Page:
You’ve most probably seen the video of Arsenal ‘fans’ booing and abusing Arsene Wenger at a train station in Stoke. If you’ve not, I’m not going to link to it. My advice would be to save yourself wasting 30 seconds of your life watching unstoppably cretinous people spewing dross through a misplaced sense of entitlement.
Unfortunately, the bile and hatred of that clip are not actions that will come as a surprise. Amongst Arsenal fans we have a civil war, of sorts, brewing and it’s only getting worse. Fans of varying persuasions and creeds have united in vitriolic condemnation of others simply because of a stance or difference of opinion.
Why? Where’s the anger coming from? Frustration and disappointment are understandable as our season looks to be turning out poorly. I’m not going to sit here and type this post pretending I believe everything is peaches ‘n’ cream. It is not. We have problems on the field and certain deficiencies that are all too glaring. I’ll even go as far as stating I hold Wenger as the man responsible and the once burgeoning faith I had in him is dwindling.
What you’ll never hear me do is disrespect a man who’s given us things us wouldn’t have dreamt of 20 years ago – a fabulous modern stadium, 3 Premiership titles, an unbeaten season and arguably the finest Club side of the past 20 years. He’s kept us in competition with the influx of oligarch money and built a self-suataining model that has ensured Arsenal’s future. Those are facts, irrefutable facts.
Things aren’t quite as good now. We all know that. Arsenal flounder in a jarringly repetitive fashion and it’s often painful to watch. I’d even go as far to say the final curtain on an illustrious career might not be too far away for Arsene Wenger.
Yet I choose to recall the greatness, the times of unbridled joy the man gave us because the bad pales by comparison. It’s okay to question his actions and express dismay or a failure to understand. We’d be blind followers if we didn’t. However, hurling abuse is nothing short of asinine and should be ignored at all costs. Giving fuel to idiots only furthers their desire to do more.
I choose to distance myself from all the hatred and petulance on Twitter and focus on the opposite. Since registering my account I’ve met and interacted with some truly fabulous people. People like Daniel Cowan and Dan Betts are characters I’m happy to call my friends – not just words from an avatar, but people I hold in very high esteem and meet up with.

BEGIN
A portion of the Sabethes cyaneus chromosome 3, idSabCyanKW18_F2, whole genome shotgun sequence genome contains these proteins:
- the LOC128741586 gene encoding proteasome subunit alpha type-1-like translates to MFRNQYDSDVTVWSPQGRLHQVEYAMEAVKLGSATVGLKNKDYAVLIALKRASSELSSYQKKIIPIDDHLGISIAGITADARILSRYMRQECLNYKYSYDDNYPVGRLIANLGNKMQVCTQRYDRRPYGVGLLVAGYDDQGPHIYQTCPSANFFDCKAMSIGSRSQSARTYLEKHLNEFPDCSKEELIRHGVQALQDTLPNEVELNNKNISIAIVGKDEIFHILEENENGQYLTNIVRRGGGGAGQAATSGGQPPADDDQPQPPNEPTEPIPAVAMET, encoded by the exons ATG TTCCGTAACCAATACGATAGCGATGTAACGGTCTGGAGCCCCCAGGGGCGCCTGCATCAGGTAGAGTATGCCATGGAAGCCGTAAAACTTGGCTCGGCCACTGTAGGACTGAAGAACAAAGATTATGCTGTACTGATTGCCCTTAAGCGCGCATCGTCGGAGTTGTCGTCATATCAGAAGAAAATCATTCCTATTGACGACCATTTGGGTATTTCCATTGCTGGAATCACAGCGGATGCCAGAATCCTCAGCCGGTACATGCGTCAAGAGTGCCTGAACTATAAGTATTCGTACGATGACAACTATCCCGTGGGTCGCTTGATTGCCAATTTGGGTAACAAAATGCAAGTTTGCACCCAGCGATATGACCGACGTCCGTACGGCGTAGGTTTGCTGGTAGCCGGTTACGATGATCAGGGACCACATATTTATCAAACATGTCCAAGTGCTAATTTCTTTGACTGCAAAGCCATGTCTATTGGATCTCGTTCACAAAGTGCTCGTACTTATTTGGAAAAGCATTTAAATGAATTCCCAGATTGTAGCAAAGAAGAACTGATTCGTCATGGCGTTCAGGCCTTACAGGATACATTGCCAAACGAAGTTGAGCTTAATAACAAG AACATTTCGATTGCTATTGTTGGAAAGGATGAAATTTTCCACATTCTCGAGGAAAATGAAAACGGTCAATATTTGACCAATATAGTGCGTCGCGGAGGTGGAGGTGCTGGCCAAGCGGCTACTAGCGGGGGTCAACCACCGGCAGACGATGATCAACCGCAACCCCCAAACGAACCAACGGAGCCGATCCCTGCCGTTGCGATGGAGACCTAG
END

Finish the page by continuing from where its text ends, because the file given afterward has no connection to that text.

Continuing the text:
We are at a time where hatred sells, where controversy gets clicks and creating something puerile and acerbic gets you noticed far quicker than an act of positivity or rationality. The media want us to bicker and react with acidic rage because they can perpetuate the narrative and reap the rewards. Yet we can choose what we do, we can choose to focus on what’s important.
I go to football matches to see my friends and meet people. Thus far I’ve been lucky to cross paths with immeasurably more pleasant people than not. Football is all about joy. It has its dour moments, moments of unbridled sorrow, yet I follow for the joy and accept the ups and downs accordingly.
If football becomes something that causes me to hate and nothing but hate, then I might start to question if it’s something I want to continue to allow to be in my life. At a time like the present I choose to focus on the good and dispel the bad to a place it can’t impact me. You might think that’s something akin to an Ostrich burying its head in the sand and maybe you’re not far from the truth. I prefer to look at it as remembering why I started to follow my team in the first place – because of the joy, the camaraderie and the feeling of being apart of something far bigger than any individual.
I can’t allow myself to hate or abuse anyone because of that. We all have our differences and varied opinions. God knows the world would be a boring place if that wasn’t the case. Call me idealistic, but I always believed there was a period of 90 minutes where all that didn’t matter and we united as one behind something that represented all of us. Maybe we’ve lost touch with that. There is no better time than the present to get it back.
That’s all for today, folks. The comments are below, use ’em.
I’ll be back soon. As always; thanks for reading, you beautiful bastards.